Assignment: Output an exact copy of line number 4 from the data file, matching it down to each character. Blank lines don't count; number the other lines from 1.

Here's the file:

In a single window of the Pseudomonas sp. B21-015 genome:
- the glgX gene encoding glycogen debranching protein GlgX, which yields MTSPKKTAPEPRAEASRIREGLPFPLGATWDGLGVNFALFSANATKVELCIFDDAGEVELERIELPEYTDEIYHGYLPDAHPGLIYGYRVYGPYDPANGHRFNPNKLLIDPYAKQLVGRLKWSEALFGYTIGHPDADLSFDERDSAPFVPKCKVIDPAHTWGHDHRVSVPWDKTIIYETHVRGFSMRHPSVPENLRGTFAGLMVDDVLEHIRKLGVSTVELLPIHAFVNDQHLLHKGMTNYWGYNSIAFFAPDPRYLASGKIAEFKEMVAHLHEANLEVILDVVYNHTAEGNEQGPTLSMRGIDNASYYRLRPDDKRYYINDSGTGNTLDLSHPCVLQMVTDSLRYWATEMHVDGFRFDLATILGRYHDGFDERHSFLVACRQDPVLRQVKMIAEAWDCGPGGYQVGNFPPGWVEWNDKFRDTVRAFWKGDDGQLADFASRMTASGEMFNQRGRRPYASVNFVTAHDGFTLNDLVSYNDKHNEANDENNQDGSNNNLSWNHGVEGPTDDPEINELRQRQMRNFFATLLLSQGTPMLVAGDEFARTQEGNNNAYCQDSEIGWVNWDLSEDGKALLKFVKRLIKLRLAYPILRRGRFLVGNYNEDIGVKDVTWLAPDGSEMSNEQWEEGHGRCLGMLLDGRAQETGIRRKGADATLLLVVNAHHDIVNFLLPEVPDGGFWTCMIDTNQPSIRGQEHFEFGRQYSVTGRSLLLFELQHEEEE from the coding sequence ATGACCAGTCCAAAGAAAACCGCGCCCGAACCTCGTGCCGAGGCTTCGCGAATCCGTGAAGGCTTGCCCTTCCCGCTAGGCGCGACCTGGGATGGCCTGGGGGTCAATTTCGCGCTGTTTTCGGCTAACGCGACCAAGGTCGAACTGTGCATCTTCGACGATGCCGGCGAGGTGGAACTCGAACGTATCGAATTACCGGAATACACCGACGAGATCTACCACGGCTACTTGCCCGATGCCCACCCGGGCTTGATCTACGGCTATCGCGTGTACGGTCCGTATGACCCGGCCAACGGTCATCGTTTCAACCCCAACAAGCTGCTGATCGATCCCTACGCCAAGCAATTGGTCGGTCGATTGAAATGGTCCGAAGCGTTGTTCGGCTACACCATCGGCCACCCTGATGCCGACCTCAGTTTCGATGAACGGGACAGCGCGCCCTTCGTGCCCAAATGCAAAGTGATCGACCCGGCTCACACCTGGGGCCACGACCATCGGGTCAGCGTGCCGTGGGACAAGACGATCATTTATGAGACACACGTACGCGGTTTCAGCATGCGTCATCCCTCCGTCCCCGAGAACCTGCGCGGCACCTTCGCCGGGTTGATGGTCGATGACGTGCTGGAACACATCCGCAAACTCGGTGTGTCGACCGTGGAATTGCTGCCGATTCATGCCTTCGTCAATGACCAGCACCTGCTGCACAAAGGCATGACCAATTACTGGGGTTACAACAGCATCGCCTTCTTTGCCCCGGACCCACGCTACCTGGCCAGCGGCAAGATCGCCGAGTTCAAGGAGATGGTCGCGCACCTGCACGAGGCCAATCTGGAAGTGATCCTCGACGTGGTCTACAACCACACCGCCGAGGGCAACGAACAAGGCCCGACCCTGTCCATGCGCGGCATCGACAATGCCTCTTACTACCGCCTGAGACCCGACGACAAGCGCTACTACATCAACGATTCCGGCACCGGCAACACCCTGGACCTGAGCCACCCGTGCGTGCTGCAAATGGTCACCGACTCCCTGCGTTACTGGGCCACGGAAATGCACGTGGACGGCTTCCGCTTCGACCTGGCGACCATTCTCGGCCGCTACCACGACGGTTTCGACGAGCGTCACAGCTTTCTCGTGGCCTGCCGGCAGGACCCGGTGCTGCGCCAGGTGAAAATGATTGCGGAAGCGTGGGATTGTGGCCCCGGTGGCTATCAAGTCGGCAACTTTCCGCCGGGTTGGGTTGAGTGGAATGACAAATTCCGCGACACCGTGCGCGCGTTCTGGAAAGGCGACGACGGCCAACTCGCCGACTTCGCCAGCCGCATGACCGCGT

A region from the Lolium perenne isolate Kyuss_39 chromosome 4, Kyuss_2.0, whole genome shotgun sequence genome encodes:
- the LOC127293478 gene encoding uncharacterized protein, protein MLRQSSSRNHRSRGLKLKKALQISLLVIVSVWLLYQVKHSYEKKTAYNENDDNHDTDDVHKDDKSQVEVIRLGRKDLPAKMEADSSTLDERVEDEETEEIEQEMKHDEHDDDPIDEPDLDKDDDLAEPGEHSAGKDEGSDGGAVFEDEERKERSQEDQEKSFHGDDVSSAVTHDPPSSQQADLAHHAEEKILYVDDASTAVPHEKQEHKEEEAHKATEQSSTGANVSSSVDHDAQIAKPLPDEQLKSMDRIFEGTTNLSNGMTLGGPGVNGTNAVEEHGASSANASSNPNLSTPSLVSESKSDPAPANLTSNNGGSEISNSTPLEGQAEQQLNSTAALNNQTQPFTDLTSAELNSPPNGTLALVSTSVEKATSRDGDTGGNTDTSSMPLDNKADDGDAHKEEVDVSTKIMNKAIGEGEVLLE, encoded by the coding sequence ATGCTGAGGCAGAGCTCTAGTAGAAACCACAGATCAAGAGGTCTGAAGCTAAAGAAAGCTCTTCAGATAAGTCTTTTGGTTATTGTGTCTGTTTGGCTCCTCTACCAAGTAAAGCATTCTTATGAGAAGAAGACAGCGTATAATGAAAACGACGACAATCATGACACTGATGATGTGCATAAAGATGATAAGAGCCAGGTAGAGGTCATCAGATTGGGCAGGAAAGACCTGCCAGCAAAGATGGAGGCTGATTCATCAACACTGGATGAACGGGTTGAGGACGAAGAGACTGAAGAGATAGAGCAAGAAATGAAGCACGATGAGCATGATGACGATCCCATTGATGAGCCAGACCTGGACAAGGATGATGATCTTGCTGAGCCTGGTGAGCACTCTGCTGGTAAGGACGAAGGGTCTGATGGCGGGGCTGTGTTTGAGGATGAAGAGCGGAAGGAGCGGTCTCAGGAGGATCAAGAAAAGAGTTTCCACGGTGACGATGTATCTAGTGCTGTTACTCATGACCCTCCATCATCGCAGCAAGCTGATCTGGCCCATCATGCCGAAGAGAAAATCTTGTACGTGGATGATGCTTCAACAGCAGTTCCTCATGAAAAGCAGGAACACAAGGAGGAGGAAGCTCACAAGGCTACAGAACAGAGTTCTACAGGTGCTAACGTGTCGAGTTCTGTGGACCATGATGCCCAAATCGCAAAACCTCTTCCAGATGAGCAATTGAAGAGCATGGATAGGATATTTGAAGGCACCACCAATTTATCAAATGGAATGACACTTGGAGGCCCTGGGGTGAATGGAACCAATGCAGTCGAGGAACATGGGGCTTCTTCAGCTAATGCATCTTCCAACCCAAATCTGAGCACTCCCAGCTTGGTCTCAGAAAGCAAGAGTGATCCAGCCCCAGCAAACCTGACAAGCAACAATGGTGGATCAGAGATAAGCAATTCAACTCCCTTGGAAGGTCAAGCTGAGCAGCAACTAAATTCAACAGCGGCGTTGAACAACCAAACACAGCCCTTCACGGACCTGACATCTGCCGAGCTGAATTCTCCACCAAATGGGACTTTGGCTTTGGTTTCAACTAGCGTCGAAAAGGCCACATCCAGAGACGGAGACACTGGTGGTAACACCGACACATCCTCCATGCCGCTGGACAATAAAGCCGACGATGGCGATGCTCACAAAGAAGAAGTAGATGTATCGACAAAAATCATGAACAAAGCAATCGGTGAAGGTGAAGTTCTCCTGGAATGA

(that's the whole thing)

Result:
- the LOC127293478 gene encoding uncharacterized protein, protein MLRQSSSRNHRSRGLKLKKALQISLLVIVSVWLLYQVKHSYEKKTAYNENDDNHDTDDVHKDDKSQVEVIRLGRKDLPAKMEADSSTLDERVEDEETEEIEQEMKHDEHDDDPIDEPDLDKDDDLAEPGEHSAGKDEGSDGGAVFEDEERKERSQEDQEKSFHGDDVSSAVTHDPPSSQQADLAHHAEEKILYVDDASTAVPHEKQEHKEEEAHKATEQSSTGANVSSSVDHDAQIAKPLPDEQLKSMDRIFEGTTNLSNGMTLGGPGVNGTNAVEEHGASSANASSNPNLSTPSLVSESKSDPAPANLTSNNGGSEISNSTPLEGQAEQQLNSTAALNNQTQPFTDLTSAELNSPPNGTLALVSTSVEKATSRDGDTGGNTDTSSMPLDNKADDGDAHKEEVDVSTKIMNKAIGEGEVLLE, encoded by the coding sequence ATGCTGAGGCAGAGCTCTAGTAGAAACCACAGATCAAGAGGTCTGAAGCTAAAGAAAGCTCTTCAGATAAGTCTTTTGGTTATTGTGTCTGTTTGGCTCCTCTACCAAGTAAAGCATTCTTATGAGAAGAAGACAGCGTATAATGAAAACGACGACAATCATGACACTGATGATGTGCATAAAGATGATAAGAGCCAGGTAGAGGTCATCAGATTGGGCAGGAAAGACCTGCCAGCAAAGATGGAGGCTGATTCATCAACACTGGATGAACGGGTTGAGGACGAAGAGACTGAAGAGATAGAGCAAGAAATGAAGCACGATGAGCATGATGACGATCCCATTGATGAGCCAGACCTGGACAAGGATGATGATCTTGCTGAGCCTGGTGAGCACTCTGCTGGTAAGGACGAAGGGTCTGATGGCGGGGCTGTGTTTGAGGATGAAGAGCGGAAGGAGCGGTCTCAGGAGGATCAAGAAAAGAGTTTCCACGGTGACGATGTATCTAGTGCTGTTACTCATGACCCTCCATCATCGCAGCAAGCTGATCTGGCCCATCATGCCGAAGAGAAAATCTTGTACGTGGATGATGCTTCAACAGCAGTTCCTCATGAAAAGCAGGAACACAAGGAGGAGGAAGCTCACAAGGCTACAGAACAGAGTTCTACAGGTGCTAACGTGTCGAGTTCTGTGGACCATGATGCCCAAATCGCAAAACCTCTTCCAGATGAGCAATTGAAGAGCATGGATAGGATATTTGAAGGCACCACCAATTTATCAAATGGAATGACACTTGGAGGCCCTGGGGTGAATGGAACCAATGCAGTCGAGGAACATGGGGCTTCTTCAGCTAATGCATCTTCCAACCCAAATCTGAGCACTCCCAGCTTGGTCTCAGAAAGCAAGAGTGATCCAGCCCCAGCAAACCTGACAAGCAACAATGGTGGATCAGAGATAAGCAATTCAACTCCCTTGGAAGGTCAAGCTGAGCAGCAACTAAATTCAACAGCGGCGTTGAACAACCAAACACAGCCCTTCACGGACCTGACATCTGCCGAGCTGAATTCTCCACCAAATGGGACTTTGGCTTTGGTTTCAACTAGCGTCGAAAAGGCCACATCCAGAGACGGAGACACTGGTGGTAACACCGACACATCCTCCATGCCGCTGGACAATAAAGCCGACGATGGCGATGCTCACAAAGAAGAAGTAGATGTATCGACAAAAATCATGAACAAAGCAATCGGTGAAGGTGAAGTTCTCCTGGAATGA